Aiming for the heavens

Ashwini Phadnis | Updated on January 27, 2019

Aviation has spread its wings over the past 25 years, but certain air pockets remain

The past 25 years have been marked by far-reaching changes in Indian aviation including the re-entry of private airlines, private partnerships in airports, and a huge leap in the market, with India slated to be the third-largest aviation market by 2022.

While the genesis of the changes can be traced back to Parliament repealing the Air Corporation Act in 1994 which led to the re-entry of private airlines, it was the 2003 report ‘A roadmap for the civil aviation sector’ — popularly known as the Naresh Chandra Committee report — that formed the bedrock for the reforms in the sector. Prepared by a committee chaired by former Cabinet Secretary Chandra, the report focussed on aspects such as air transport services, airports, air traffic control and the institutional framework for the aviation sector.

“We looked at the future of civil aviation for the next 30-40 years, and took a complete and comprehensive view,” says V Subramanian, member secretary of the committee

The most visible recommendation of the report, and the first to be implemented, was allowing domestic private airlines to fly abroad. This saw Air Sahara and Jet Airways launch international operations in 2004.

In the same year, low-cost flying took off in India with Air Deccan starting operations. Others followed, including current market leader IndiGo, SpiceJet and GoAir.

According to Kinjal Shah, Vice-President, Corporate Sector Ratings, ICRA, the Indian aviation industry has witnessed strong growth in all operating parameters. “Capacity increased by a compound annual growth rate of 10 per cent between FY1994 and FY2018; passenger load factor (capacity utilisation) improved to 84.4 per cent in FY2018 from 63.5 per cent in FY1994. This was supported by an increase in the number of private airlines to eight from five in 1994, and an increase in the number of aircraft to 622 as of March 2018 (from 101 as in March 1997).”

However, while the skies opened up and there was overall growth, some had their wings clipped. For example, Air Deccan was bought by Kingfisher, which eventually had to shut shop because of mounting losses. The market has only become more difficult with IndiGo reporting a net loss last year for the first time in its 10-year history, and Jet Airways, too, posting a net loss.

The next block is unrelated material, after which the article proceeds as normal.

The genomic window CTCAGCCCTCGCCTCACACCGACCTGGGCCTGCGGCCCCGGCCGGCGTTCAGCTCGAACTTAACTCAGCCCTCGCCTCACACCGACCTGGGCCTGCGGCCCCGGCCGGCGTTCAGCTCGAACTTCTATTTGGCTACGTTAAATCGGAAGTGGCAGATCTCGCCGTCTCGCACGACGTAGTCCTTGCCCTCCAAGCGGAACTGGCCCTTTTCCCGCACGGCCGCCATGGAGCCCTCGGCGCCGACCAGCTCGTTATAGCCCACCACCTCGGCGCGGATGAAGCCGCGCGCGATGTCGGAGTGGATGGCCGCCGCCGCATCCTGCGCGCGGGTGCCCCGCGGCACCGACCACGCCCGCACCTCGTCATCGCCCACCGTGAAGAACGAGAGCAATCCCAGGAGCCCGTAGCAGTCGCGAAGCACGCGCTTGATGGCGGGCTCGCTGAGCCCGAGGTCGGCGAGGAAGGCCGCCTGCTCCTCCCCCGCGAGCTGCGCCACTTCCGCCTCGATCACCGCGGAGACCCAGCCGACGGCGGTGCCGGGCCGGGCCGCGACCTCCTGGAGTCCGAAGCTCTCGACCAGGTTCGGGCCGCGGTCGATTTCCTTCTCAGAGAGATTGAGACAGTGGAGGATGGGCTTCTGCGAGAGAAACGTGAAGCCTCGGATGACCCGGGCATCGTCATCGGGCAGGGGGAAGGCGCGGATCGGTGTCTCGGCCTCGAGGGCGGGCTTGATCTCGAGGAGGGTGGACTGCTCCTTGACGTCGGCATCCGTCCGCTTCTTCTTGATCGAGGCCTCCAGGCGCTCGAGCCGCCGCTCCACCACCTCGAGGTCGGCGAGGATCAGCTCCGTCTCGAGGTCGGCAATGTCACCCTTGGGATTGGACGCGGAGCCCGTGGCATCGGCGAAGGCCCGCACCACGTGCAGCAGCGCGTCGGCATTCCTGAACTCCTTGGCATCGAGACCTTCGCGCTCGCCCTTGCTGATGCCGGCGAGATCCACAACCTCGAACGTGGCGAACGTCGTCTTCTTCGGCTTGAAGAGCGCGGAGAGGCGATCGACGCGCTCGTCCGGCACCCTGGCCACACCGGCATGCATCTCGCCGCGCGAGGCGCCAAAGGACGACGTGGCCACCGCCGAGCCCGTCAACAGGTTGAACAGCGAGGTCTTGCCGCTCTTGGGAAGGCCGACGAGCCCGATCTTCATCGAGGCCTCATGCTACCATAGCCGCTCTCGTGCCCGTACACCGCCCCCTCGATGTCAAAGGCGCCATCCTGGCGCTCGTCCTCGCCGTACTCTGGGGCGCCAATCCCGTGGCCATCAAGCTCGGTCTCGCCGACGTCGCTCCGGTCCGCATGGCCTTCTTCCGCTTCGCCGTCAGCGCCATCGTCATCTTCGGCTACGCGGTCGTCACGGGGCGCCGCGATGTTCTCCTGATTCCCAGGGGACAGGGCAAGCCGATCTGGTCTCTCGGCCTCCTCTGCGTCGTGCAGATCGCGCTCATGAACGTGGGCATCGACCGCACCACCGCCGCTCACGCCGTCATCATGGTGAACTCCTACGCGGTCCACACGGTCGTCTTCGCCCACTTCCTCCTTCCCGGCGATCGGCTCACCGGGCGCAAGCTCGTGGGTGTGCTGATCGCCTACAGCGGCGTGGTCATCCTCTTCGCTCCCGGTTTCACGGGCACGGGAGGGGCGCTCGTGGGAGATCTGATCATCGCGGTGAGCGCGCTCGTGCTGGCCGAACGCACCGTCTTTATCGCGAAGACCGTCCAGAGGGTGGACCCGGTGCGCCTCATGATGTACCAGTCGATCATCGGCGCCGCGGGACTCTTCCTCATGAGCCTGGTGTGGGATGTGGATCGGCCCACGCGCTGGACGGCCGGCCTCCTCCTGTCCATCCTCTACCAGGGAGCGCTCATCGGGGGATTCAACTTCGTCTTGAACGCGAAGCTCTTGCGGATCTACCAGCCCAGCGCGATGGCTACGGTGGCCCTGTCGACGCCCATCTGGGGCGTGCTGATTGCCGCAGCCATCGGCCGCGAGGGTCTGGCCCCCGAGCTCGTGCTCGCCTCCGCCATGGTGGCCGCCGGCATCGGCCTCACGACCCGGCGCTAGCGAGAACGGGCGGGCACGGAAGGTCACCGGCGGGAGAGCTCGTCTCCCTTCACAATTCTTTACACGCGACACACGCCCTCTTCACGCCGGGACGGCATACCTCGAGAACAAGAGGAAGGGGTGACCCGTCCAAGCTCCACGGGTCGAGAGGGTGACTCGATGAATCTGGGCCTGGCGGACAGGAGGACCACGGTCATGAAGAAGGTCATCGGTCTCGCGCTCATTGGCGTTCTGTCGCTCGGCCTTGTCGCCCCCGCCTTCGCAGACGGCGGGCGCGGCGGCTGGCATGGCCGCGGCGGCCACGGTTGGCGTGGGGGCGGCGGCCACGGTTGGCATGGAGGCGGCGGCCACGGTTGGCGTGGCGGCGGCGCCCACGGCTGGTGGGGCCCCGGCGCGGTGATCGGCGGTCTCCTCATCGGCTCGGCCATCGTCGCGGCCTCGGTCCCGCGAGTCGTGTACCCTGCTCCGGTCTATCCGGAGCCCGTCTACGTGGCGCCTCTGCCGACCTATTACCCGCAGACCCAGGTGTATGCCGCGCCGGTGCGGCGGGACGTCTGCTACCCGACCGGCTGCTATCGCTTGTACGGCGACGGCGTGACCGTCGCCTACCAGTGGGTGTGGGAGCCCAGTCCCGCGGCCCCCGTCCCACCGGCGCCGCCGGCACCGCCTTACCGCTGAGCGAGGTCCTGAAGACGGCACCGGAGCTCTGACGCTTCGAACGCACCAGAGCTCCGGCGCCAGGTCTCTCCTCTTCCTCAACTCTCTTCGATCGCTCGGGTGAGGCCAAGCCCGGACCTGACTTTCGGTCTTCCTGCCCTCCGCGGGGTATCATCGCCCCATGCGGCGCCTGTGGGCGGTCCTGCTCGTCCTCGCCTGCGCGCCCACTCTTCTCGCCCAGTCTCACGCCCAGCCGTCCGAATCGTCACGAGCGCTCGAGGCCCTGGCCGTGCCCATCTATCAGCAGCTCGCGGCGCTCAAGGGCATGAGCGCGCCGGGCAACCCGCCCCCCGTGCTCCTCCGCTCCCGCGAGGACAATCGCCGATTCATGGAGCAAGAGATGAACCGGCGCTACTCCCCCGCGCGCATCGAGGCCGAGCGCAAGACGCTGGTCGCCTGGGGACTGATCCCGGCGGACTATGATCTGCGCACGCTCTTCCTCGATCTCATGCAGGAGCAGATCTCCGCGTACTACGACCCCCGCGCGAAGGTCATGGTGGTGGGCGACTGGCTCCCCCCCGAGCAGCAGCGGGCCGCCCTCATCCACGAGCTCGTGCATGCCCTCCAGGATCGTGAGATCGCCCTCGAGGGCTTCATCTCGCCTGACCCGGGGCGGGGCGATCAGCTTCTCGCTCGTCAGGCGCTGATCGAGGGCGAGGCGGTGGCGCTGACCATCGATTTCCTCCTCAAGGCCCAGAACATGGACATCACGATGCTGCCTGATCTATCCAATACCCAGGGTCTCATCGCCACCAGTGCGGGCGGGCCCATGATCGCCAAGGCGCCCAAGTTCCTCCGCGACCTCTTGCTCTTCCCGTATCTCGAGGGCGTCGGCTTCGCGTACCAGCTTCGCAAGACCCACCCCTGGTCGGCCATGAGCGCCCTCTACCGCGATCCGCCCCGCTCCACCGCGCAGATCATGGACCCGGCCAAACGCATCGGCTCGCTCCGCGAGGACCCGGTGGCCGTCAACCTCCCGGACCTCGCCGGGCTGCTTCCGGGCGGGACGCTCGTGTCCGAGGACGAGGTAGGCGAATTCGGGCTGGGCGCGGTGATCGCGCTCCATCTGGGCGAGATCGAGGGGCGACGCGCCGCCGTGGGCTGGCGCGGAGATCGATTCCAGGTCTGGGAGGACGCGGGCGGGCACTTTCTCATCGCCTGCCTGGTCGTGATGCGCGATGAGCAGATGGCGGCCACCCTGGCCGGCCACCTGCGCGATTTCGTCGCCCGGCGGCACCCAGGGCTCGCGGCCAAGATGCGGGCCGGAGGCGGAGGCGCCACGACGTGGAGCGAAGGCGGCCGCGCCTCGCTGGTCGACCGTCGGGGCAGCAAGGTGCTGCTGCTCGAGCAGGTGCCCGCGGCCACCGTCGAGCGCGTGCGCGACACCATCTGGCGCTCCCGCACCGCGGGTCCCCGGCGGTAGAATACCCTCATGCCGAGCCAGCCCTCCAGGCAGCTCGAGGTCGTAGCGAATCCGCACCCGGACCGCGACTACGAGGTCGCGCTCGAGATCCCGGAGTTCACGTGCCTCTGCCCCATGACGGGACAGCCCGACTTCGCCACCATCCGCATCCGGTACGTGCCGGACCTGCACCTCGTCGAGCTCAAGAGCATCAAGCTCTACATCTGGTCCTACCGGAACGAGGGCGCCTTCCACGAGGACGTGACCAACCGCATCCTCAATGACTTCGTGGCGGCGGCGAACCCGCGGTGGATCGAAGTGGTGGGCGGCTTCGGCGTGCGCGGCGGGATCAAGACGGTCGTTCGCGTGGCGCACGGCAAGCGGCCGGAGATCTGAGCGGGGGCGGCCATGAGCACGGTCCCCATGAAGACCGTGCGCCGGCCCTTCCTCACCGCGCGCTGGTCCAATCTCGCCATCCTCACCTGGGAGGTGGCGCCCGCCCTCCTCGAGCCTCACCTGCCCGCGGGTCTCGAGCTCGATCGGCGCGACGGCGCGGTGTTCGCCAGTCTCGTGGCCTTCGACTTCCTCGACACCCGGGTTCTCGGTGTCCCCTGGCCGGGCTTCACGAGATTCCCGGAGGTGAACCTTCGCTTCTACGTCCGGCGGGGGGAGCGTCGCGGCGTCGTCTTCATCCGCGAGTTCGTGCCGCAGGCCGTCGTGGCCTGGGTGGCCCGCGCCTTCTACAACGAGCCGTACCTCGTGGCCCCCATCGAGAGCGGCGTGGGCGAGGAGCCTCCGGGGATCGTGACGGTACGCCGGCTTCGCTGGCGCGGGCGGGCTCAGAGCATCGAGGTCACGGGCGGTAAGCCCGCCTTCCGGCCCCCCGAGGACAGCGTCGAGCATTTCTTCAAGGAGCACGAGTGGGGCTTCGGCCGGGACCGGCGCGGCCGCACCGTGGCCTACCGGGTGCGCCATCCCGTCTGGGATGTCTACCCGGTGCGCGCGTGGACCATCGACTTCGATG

The GMR and GVK groups were awarded the right to develop Delhi and Mumbai airports. GMR was also awarded the right to develop the greenfield airport in Hyderabad, while GVK won the bid to develop the one in Bengaluru. Indian airports also won international laurels in these 25 years. Airports Council International ranked Delhi airport No 1 in 2015 in the 24-40 million passenger category and Jaipur came first in 2017 in the 2-5 million category. Of course, a single report can’t be credited with how the aviation sector has shaped up. Dhiraj Mathur, Partner and Leader, National Aerospace and Defence Practice, PwC, says the biggest change has been in the government’s mindset.

“It no longer thinks of aviation as a luxury sector for the rich. The perception has changed, accompanied by reality, because the sector has grown across social and economic classes, and consumer categories,” he says.

The latest step in this direction is the UDAN scheme launched in 2017, which aims to take flying to tier II and tier III with affordable fares.

The flight has also seen some clean and green steps. For example, Cochin International became the first fully solar-powered airport in the world.

However, some turbulences still remain. Air India and its huge losses is one among them. Two attempts at privatising the national carrier have come to naught, while the airline’s losses are mounting. The Centre has also not been able to make much headway in divesting its stake in helicopter service company Pawan Hans.

Published on January 27, 2019

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